Ant Group’s Failed IPO: Is it a Bank or a Fintech?

Updated: Nov 14, 2020

Ant Group’s initial public offering (IPO), which would have been the world’s largest IPO with a valuation of $316bn, was quashed by Chinese regulators last week, leaving the group in a state of shock. This article will give an overview of the situation at present. You can check out our previous article on IPOs here if you missed it!

What is Ant Group?

Ant Group, formerly known as Ant Financial and Alipay, is an affiliate company of the Chinese Alibaba Group. It started life as Alipay, a third-party online payment tool created by Alibaba in 2004. At the time, online shopping in China was not widely trusted and so to address this issue, Alipay acted as a simple escrow service. In other words, customers would transfer money to Alipay to pay for their purchases online, Alipay would hold onto that money until goods were received and then suppliers would get paid. The mobile version was launched in 2008 which led to the number of users soaring.

Today, Alipay has more than 700 million monthly active users (mostly in China), who use it to buy everything from a quick coffee to properties, which has allowed it to monopolise more than 55% of China’s digital payments market.

Ant Group’s ambitious and disruptive nature, driven by its billionaire founder and visionary Jack Ma, pushed it to diversify its business further. It then launched an asset management, lending, and insurance service, making it a Chinese fintech powerhouse and ultimately changing the way billions of Chinese consumers and small businesses pay, borrow, and invest. The image below shows how disruptive the company is within a number of sectors.


China’s largest financial technology company was set to list, on Thursday 5th November 2020, in Shanghai and Hong Kong, in a record-breaking IPO that had attracted huge interest from institutions and smaller investors.

The listing carried great significance as it was a powerful symbol of China’s growing confidence. It would also send a striking message to the West that China is not a rookie in any sector, or dependent on the West’s implementation of business and technology to succeed. Ant’s planned flotation is greater evidence that regardless of America and China’s political trade war, when it comes to technology Wall Street is clearly steering east. U.S. investors are still pouring capital into China, the Ant IPO, and other assets.

This was until the Beijing authorities abruptly dashed Ma’s dreams, suspending the IPO a day before it was due to take place citing ‘major issues’.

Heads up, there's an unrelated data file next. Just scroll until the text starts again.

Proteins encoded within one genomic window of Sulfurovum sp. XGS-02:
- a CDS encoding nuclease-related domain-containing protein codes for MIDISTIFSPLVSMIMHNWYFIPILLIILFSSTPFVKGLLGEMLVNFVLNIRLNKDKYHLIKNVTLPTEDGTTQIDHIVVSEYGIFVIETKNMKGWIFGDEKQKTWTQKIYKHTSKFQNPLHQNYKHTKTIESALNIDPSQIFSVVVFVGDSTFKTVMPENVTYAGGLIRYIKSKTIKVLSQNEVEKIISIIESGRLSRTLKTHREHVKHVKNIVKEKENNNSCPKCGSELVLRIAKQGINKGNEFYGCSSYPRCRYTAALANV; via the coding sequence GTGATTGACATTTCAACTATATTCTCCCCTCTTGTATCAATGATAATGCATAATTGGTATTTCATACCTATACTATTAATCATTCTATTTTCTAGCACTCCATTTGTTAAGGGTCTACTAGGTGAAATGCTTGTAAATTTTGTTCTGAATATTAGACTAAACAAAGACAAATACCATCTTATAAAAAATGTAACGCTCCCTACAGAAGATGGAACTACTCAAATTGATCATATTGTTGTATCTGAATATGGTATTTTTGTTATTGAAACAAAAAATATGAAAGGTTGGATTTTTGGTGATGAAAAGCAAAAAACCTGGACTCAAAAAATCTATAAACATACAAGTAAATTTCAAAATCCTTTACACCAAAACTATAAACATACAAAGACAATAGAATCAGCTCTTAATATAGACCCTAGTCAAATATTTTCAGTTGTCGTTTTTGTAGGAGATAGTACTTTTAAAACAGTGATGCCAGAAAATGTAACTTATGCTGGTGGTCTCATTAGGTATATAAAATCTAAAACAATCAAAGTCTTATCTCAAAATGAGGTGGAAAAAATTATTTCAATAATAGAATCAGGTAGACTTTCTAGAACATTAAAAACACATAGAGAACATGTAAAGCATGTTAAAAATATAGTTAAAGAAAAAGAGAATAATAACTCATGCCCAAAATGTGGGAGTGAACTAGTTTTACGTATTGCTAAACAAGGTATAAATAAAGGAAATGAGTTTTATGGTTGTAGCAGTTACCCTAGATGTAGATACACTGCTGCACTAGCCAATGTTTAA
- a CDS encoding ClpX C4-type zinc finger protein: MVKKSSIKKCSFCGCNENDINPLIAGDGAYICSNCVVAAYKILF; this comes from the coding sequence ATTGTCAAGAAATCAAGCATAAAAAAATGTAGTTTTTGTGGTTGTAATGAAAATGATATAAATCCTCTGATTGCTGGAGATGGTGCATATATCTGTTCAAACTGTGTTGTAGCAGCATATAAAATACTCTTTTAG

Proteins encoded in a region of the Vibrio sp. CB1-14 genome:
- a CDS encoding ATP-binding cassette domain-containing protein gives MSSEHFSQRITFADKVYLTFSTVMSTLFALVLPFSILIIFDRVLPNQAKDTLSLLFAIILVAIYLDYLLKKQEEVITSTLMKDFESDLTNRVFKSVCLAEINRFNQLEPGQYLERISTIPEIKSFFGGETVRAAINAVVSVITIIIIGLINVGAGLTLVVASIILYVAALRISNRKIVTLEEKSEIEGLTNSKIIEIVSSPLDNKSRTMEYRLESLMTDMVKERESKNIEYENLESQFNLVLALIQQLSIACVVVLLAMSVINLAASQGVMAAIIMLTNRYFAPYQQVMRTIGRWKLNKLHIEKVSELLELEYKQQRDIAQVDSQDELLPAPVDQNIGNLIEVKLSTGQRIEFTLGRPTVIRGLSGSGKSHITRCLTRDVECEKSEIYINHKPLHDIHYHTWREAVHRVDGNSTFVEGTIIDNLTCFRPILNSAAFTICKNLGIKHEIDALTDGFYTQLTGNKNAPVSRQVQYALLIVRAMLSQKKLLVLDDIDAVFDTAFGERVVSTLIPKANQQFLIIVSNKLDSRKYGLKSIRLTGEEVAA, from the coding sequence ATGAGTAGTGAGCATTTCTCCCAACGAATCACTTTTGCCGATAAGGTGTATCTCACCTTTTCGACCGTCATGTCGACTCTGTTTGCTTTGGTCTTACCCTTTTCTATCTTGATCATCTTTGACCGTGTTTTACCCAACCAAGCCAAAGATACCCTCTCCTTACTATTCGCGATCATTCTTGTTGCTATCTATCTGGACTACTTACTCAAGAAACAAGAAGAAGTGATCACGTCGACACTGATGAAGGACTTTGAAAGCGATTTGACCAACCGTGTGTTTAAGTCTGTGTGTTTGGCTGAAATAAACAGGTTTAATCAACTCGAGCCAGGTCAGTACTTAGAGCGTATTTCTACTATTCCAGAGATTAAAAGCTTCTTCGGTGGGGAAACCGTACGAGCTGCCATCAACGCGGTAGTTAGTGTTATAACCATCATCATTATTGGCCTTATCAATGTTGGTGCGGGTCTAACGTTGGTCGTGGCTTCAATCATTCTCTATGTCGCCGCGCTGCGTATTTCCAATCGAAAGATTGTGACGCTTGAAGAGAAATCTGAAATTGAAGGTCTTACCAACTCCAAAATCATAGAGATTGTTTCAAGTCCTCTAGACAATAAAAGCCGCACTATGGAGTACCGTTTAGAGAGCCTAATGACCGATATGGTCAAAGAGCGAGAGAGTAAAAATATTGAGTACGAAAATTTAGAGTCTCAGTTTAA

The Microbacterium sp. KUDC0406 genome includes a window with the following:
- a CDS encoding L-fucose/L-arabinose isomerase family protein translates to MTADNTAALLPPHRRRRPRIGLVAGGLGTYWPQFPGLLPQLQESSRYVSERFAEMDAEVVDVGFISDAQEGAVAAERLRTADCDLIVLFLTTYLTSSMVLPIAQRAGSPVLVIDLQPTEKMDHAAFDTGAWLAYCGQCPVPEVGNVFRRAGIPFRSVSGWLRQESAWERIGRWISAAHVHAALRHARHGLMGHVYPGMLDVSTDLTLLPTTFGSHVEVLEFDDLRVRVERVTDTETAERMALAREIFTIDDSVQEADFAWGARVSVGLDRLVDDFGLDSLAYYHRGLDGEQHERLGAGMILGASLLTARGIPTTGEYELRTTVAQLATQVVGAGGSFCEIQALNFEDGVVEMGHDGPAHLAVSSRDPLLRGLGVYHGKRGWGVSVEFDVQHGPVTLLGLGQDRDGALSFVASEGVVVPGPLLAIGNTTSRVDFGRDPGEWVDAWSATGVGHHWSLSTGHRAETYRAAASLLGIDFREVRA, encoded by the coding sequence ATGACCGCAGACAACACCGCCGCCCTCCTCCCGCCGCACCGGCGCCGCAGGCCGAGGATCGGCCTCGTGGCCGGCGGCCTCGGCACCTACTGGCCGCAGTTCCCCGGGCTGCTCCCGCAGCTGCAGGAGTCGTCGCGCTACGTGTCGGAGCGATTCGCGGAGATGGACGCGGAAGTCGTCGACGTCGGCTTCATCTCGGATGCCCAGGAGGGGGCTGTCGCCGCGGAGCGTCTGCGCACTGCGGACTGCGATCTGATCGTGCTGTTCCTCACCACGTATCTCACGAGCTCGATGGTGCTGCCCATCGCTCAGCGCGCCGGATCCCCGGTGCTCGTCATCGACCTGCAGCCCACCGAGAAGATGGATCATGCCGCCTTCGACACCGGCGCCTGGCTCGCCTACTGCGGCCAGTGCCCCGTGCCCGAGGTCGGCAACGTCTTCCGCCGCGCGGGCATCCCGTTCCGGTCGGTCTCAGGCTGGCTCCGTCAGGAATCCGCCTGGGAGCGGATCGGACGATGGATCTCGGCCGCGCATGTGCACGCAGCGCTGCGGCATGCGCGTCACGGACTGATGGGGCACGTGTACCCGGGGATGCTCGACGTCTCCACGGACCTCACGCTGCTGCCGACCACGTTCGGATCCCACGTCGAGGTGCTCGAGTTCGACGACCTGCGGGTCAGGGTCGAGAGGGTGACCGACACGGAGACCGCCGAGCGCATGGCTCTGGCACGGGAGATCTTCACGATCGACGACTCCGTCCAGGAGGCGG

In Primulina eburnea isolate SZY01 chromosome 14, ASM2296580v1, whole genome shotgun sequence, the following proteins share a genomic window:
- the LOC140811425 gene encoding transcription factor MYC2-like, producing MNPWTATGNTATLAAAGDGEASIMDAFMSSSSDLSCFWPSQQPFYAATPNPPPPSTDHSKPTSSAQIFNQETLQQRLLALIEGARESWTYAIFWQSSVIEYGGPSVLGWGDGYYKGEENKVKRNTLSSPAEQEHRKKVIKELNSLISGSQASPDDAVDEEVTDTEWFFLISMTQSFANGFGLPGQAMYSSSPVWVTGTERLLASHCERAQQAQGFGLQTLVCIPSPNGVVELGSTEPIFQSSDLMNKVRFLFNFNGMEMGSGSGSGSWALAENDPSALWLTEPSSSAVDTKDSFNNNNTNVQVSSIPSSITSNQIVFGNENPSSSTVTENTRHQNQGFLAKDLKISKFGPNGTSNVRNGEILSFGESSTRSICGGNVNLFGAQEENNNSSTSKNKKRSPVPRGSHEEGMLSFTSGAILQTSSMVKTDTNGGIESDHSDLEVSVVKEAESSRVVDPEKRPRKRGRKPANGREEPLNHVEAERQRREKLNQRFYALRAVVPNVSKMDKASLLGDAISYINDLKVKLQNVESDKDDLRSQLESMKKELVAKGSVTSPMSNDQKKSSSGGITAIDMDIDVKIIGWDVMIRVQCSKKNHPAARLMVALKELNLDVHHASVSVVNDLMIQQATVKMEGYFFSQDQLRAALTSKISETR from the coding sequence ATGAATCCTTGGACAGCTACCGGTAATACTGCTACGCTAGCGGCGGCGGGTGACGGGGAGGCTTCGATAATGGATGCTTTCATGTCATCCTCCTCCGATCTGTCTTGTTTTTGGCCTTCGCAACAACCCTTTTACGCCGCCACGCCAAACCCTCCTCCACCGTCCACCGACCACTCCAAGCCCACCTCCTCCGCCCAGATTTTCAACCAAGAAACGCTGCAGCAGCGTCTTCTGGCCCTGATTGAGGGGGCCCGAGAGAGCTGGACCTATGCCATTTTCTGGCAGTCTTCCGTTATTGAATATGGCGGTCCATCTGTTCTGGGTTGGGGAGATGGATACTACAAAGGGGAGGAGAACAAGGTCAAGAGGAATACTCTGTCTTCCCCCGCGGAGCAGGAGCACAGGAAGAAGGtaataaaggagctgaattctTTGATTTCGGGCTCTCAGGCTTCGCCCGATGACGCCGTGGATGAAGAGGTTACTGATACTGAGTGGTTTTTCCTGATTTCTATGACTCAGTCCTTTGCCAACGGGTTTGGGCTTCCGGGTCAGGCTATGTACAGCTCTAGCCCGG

So, what exactly happened?

The Shanghai Stock Exchange said in a statement that Mr Ma had been called in for ‘supervisory interviews’ a day before the suspension, whereby regulators grilled him. They told him that changes in “the financial technology regulatory environment,” due to new draft regulations for fintechs that Beijing unexpectedly announced at the late stages of the listing, may cause Ant Group to fail to meet the issuance and listing conditions or information disclosure requirements.

Beijing Tightens its Grip

The underlying message by the regulators is that they would begin treating fintechs more like banks - a move that could drastically slash Ant Group’s valuations and attractiveness to investors.

The newly released draft regulations on online lending by The People’s Bank of China and China’s regulator will oblige Ant to cap loans at either Rmb300,000 ($44,843) or one-third of a borrower’s annual pay, whichever is lower. This could damage Ant’s fast-growing CreditTech consumer lending business, which leverages high-tech to match borrowers and banks, and had become a crucial driver of sales and Ant’s rich market valuation.

Further regulation states that internet platforms will have to provide 30 per cent of the funding of “joint loans”, a term that is yet to be defined by regulators, that are offered through their platforms. This will be a huge setback for Ant as it currently funds only 2 per cent of its total Rmb1.7tn ($257bn) in consumer loans itself, with most of the remainder coming from its partner banks.